Irish GDP growth weak in Q2 2016 as FDI distortions continue
On a seasonally adjusted basis, initial estimates from the Central Statistics Office on Wednesday show that GDP in volume terms rose by 0.6% for the second quarter of 2016. Growth in GNP also increased by 0.6% in this quarter. The data are again subject to significant distortions by mainly US-owned FDI (foreign direct investment) firms. On an annual basis, GDP expanded by 4.1%.
The revision of GDP growth to 26.3% in 2015 was mainly reflected in the first quarter of the year.
The CSO said that total domestic demand increased by 9.1% in the quarter, driven primarily by a €9bn investment in intellectual property products imported from abroad (FDI distortions). This increase in investment has offset the negative result for personal consumption, which decreased by 0.5% in the quarter, impacted by lower levels of car registrations.
Overall investment/capital formation rose by 38.9% in Q2 2016, while personal consumption fell by 0.5% in the quarter. Net exports (exports minus imports) declined in the quarter by 31.4%, driven by an 11.8% increase in imports and in particular the imports of intellectual property products.
With regard to Balance of Payments results for Q2 2016, there was a current account surplus of €4.6bn in the quarter, a decrease on the €7.5bn current account balance in Q2 2015, mainly as a result of increased imports of intellectual property. Service exports increased by €1.7bn to €32.3bn for Q2 2016 compared to Q2 2015, "with the increase driven largely by growth in exports of computer services" e.g. Double Irish exports booked in respect of overseas sales by the likes of Google, Microsoft, Facebook and Oracle. Apple's onshore services sales are either in 'computer services'" or 'business services.'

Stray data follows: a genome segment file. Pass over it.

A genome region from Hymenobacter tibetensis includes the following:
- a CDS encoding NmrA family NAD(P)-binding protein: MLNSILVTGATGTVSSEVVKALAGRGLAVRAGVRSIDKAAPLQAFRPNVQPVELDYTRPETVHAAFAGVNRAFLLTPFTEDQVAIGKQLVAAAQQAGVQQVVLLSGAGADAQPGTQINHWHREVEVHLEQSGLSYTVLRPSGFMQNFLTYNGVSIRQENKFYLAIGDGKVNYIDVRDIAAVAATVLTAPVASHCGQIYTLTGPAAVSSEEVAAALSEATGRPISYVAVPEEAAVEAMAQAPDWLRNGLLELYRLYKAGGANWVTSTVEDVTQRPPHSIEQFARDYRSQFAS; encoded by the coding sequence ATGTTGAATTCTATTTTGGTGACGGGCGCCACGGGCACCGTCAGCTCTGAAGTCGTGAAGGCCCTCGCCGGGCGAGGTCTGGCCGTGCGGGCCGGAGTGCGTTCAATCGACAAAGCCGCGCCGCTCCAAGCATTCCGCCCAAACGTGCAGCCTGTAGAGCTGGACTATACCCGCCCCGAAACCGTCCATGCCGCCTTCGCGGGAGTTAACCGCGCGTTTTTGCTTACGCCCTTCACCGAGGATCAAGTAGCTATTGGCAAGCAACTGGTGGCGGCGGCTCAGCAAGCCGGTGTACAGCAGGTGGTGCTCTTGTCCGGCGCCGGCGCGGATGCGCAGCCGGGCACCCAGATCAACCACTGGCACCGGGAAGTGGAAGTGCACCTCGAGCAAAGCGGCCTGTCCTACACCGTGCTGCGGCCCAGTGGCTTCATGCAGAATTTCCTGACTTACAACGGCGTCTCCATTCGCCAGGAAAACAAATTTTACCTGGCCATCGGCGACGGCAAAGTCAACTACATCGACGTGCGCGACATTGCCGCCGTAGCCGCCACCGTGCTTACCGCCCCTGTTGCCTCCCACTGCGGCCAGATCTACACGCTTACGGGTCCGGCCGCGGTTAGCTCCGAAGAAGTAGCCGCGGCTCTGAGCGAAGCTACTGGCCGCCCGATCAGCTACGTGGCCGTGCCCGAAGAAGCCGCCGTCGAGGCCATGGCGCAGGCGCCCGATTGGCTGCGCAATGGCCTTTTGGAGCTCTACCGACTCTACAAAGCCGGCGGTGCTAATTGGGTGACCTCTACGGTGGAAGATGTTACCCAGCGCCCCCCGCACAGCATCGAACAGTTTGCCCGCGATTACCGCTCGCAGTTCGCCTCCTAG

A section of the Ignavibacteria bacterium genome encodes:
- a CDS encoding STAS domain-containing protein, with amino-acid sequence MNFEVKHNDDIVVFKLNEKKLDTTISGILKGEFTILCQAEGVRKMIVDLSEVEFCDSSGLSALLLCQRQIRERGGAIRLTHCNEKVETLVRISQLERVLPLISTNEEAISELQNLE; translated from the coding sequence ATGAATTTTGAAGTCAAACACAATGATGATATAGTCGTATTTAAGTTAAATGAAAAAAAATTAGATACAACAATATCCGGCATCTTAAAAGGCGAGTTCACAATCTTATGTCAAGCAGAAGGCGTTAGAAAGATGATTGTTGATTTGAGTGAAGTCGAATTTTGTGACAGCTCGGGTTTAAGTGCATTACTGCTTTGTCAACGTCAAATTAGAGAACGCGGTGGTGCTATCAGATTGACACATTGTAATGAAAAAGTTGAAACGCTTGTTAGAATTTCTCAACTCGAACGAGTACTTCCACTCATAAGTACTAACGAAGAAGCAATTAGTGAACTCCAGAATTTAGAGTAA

The mainly American companies that have tax residencies in Ireland for avoidance purposes, typically artificially boost both GNP and Balance of Payments surpluses.
Following the 26.3% 2015 GDP growth revision in July that had been dubbed "Leprechaun Economics" by Paul Krugman, the US economist, Jennifer Banim, assistant director General with responsibility for Economic Statistics at the CSO, commented on the need to develop a broader suite of domestically focused indicators and information to supplement internationally agreed indicators:
The small, open and highly globalised nature of the Irish economy makes it increasingly difficult to represent the complexities of economic activity in Ireland in single headline indicators such as GDP or GNP...The CSO is committed to meeting user needs and is convening an expert group that will develop recommendations on how best to meet the statistical needs of national users and provide guidance on the development of indicators that can provide the necessary insights.
This issue only got attention at official level when the huge 2015 revision became an international joke.
Dermot O'Leary of Goodbody commented:
On our preferred measure of growth, core domestic demand, the Irish economy grew by 1.7% yoy in Q2, down from 3.0% yoy in Q1. This is somewhat slower than recent quarters due to slower consumer spending growth and another decline in core business investment. In relation to the consumer, real spending grew by just 1.8% yoy in Q2, its slowest rate of growth since Q3 2014. The CSO notes that this is as a result of weaker services spending (-1% yoy), while goods spending rose by 5.0% yoy. This is a surprising result; we would not be surprised if this estimate was revised upwards in the future, in line with revisions that have occurred over recent years. While there appears to have been a minor impact on confidence as a result of the Brexit vote, ongoing solid employment and earnings growth should see consumer spending continue to make a strong contribution to economic growth in the coming quarters.